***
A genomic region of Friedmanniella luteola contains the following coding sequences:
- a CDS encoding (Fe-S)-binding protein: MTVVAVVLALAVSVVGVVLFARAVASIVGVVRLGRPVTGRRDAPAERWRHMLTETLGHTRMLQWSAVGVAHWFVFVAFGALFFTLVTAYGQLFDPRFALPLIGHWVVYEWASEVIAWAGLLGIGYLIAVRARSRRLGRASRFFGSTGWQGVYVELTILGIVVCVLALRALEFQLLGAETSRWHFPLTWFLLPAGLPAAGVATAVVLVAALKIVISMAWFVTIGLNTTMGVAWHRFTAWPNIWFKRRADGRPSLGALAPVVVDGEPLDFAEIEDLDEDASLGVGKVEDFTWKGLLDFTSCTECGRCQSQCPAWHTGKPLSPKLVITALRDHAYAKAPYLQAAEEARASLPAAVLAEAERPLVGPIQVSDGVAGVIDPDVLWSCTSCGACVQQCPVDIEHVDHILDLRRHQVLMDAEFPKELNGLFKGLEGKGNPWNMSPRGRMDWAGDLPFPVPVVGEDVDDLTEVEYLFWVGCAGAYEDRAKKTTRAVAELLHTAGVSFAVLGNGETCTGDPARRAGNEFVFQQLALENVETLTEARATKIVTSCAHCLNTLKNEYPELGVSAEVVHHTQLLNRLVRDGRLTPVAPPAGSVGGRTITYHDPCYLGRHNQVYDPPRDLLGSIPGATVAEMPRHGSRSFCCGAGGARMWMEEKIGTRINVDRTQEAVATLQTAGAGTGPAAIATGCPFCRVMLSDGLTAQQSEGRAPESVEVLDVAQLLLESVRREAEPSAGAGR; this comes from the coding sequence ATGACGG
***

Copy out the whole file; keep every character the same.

A genomic region of Friedmanniella luteola contains the following coding sequences:
- a CDS encoding (Fe-S)-binding protein: MTVVAVVLALAVSVVGVVLFARAVASIVGVVRLGRPVTGRRDAPAERWRHMLTETLGHTRMLQWSAVGVAHWFVFVAFGALFFTLVTAYGQLFDPRFALPLIGHWVVYEWASEVIAWAGLLGIGYLIAVRARSRRLGRASRFFGSTGWQGVYVELTILGIVVCVLALRALEFQLLGAETSRWHFPLTWFLLPAGLPAAGVATAVVLVAALKIVISMAWFVTIGLNTTMGVAWHRFTAWPNIWFKRRADGRPSLGALAPVVVDGEPLDFAEIEDLDEDASLGVGKVEDFTWKGLLDFTSCTECGRCQSQCPAWHTGKPLSPKLVITALRDHAYAKAPYLQAAEEARASLPAAVLAEAERPLVGPIQVSDGVAGVIDPDVLWSCTSCGACVQQCPVDIEHVDHILDLRRHQVLMDAEFPKELNGLFKGLEGKGNPWNMSPRGRMDWAGDLPFPVPVVGEDVDDLTEVEYLFWVGCAGAYEDRAKKTTRAVAELLHTAGVSFAVLGNGETCTGDPARRAGNEFVFQQLALENVETLTEARATKIVTSCAHCLNTLKNEYPELGVSAEVVHHTQLLNRLVRDGRLTPVAPPAGSVGGRTITYHDPCYLGRHNQVYDPPRDLLGSIPGATVAEMPRHGSRSFCCGAGGARMWMEEKIGTRINVDRTQEAVATLQTAGAGTGPAAIATGCPFCRVMLSDGLTAQQSEGRAPESVEVLDVAQLLLESVRREAEPSAGAGR; this comes from the coding sequence ATGACGG